As his truck approaches a curve in the gravel road leading to the Northern Store, Mr. Owen slows and points to the large tree beside Pikangikum Lake where Tracy Quill ended her life. Tracy, a shy, quiet girl who liked to make beaded artwork, attached a rope to a tree branch and hanged herself on a warm day last July. She was 12 years old.
Tragically, Tracy is not alone. Three teenage boys killed themselves within days of each other in January. And in September, two women met a similar fate, including a 33-year-old teaching assistant on the reserve's only school.
Their deaths have left the tight-knit community, where most residents speak the traditional Ojibway language, deeply shaken.
"It just saddens me," said Mr. Owen, a 35-year-old former chief of Pikangikum. "It breaks my heart."
In 2001, it was Pikangikum's dubious status as Canada's suicide capital that led Ottawa to appoint an outside company to manage its financial affairs. The reserve fought the move in court and won. A federal court ruled in 2002 that the government's dealings with the reserve were "patently unreasonable."
But Pikangikum remained under outside management for another three years. And all the infrastructure projects under way at that time came to an abrupt halt, remaining in limbo to this day.
The water plant where Mr. Owen fetches his drinking water was built in 1995, but only 20 of the 387 houses on the reserve are connected to it, leaving the rest without water and sewage services. The large blue pipes that were supposed to connect homes to the water-treatment plant sit discarded in fields around the reserve, stacked in bundles. Many residents get their drinking water from Pikangikum Lake.
The transformer purchased by the reserve to connect the community to the electricity power grid in Red Lake sits idle. The hydro poles that were supposed to form a transmission line to Red Lake, 100 kilometres south, lie rotting on the ground. Pikangikum relies on four diesel generators for its electricity. But this is not adequate and there are frequent blackouts. Firewood is used for heating.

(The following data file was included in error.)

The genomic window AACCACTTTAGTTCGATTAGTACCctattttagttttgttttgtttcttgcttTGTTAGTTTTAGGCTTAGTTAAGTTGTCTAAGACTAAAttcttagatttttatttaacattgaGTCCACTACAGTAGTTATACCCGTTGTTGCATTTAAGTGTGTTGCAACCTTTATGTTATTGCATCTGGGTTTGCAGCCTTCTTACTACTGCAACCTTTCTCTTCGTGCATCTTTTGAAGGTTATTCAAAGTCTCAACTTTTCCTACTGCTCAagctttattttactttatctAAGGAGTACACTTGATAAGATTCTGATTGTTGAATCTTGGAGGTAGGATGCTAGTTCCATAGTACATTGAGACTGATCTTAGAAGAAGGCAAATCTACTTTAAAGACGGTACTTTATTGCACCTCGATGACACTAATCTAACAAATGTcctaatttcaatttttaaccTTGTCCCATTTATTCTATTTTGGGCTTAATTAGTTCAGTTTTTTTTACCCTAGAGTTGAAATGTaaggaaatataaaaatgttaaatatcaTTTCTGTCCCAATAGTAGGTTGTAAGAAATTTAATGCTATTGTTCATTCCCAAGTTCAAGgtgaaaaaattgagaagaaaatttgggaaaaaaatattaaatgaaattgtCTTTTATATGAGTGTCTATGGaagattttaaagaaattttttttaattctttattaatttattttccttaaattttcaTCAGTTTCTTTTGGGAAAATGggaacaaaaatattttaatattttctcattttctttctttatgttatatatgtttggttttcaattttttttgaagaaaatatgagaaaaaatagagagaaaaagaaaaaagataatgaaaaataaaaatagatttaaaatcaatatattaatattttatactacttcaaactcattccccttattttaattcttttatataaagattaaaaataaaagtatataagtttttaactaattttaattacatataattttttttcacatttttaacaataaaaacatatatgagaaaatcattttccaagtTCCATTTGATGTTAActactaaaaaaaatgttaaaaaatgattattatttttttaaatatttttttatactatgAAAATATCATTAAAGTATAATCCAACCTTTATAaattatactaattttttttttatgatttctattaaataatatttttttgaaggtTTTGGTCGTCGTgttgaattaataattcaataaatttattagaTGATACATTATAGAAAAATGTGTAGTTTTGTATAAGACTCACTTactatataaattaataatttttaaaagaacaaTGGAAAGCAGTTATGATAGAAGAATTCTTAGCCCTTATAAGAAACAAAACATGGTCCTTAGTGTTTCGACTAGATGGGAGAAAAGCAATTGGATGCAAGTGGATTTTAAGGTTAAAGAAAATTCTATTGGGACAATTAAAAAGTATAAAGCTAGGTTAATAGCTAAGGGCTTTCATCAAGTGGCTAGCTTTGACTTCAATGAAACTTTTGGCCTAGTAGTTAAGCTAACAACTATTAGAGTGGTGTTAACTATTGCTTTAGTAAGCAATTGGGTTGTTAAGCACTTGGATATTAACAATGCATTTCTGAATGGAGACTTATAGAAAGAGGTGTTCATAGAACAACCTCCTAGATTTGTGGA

Indian Affairs officials said privately that progress at Pikangikum has been hindered because the reserve has a history of frequent changes in leadership. They said it takes time for a new chief to become familiar with the issues. Mr. Owen, for example, resigned as chief in April after only 14 months.
Native leaders asked Dr. Sarsfield at the health unit to conduct the study of its water and sewage systems. Mr. Owen said this was the community's cry for help.
"Our community is in a major crisis," he said. But instead of getting any help from government officials, all they do is point fingers at each other, he said. "As long as they're doing that, we're suffering."
In the wake of Dr. Sarsfield's report, which was tabled in the Ontario legislature by New Democrat Leader Howard Hampton, the department has agreed to provide $2.1-million in short-term funding. The money will be used to install water storage tanks at many houses or use trucks to deliver water.
"Obviously these are issues that can't be resolved in nine months," said Bill Rodgers, a spokesman for Indian Affairs Minister Jim Prentice. "My main concern is the more immediate problem."
Mr. Hampton said the Ontario government also has a duty to act because it is responsible for drinking water in the province. But talks between Ottawa and Ontario aimed at resolving the drinking-water problems on reserves have all but stalled after federal-provincial relations hit a new low last week. Mr. Prentice refused to meet with his Ontario counterpart, David Ramsay, citing Premier Dalton McGuinty's "political grandstanding."